NZHA currently offers four history prizes, each awarded biennially. These will next be awarded at the 2023 New Zealand Historical Association Conference.
The 2021 awards were made to the following recipients:
The Mary Boyd prize is named in memory of Pacific historian Mary Beatrice Boyd (1921–2010). It is awarded for the best article on any aspect of New Zealand history published in a refereed journal. In 2021, it was won by Matthew Birchall for ‘History, Sovereignty, Capital: Company Colonization in South Australia and New Zealand’, Journal of Global History, 16:1 (2021), pp. 141-157.
Named after New Zealand historian and poet William (Bill) Oliver (1925-2015), the W. H. Oliver prize is awarded to the best book on any aspect of New Zealand history. This prize was jointly awarded in 2021 to Bain Attwood for Empire and the Making of Native Title: Sovereignty, Property and Indigenous People (Cambridge University Press), and to Hirini Kaa for Hirini Kaa, Te Hāhi Mihinare: The Māori Anglican Church (Bridget Williams Books).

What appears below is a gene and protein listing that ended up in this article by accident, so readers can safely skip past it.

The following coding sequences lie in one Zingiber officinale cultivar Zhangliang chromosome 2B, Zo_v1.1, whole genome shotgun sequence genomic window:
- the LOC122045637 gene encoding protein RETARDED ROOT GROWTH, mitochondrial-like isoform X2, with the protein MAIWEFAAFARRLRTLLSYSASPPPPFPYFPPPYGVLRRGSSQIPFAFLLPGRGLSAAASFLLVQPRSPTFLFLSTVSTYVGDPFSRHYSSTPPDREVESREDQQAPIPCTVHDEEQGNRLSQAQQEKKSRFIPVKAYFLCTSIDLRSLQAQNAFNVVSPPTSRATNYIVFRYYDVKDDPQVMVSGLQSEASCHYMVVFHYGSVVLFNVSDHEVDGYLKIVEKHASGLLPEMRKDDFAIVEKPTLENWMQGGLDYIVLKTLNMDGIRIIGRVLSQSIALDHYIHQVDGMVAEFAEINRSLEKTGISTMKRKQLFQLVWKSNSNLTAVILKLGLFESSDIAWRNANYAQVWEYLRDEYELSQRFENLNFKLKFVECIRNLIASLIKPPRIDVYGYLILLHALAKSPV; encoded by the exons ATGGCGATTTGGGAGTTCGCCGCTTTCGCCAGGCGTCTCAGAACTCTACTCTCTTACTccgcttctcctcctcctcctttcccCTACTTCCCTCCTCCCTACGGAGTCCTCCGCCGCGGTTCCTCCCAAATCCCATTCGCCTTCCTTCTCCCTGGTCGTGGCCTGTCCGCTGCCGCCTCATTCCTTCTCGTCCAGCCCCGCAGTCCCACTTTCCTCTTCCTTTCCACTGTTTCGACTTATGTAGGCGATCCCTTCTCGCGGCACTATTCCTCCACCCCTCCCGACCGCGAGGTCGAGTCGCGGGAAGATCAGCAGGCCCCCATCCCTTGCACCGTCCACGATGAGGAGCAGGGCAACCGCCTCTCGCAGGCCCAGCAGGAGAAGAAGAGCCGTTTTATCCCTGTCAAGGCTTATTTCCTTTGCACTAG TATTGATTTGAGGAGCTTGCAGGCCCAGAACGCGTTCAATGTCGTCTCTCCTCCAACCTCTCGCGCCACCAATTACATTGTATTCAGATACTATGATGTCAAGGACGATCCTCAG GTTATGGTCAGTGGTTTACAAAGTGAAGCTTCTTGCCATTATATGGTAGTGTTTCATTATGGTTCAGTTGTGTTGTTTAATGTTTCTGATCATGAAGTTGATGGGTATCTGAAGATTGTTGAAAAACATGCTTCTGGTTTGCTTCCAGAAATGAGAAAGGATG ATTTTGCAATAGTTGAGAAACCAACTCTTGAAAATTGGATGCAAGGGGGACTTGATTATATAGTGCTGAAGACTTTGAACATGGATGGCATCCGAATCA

The Erik Olssen Prize, named in recognition of New Zealand historian Erik Olssen, is awarded for the best first book by an author on any aspect of New Zealand history. Nominations for this prize may also be considered for the W. H. Oliver Prize. In 2021 this prize was awarded to Hirini Kaa for Te Hāhi Mihinare: The Māori Anglican Church (Bridget Williams Books).
In 2021 the New Zealand Historical Association presented an award for the best postgraduate paper presented at the NZHA conference. This prize was awarded to Sucharita Sen for her paper ‘Intimacies amidst Hierarchies: British Officers and their Indian Servants in Nineteenth-Century Imperial Households’.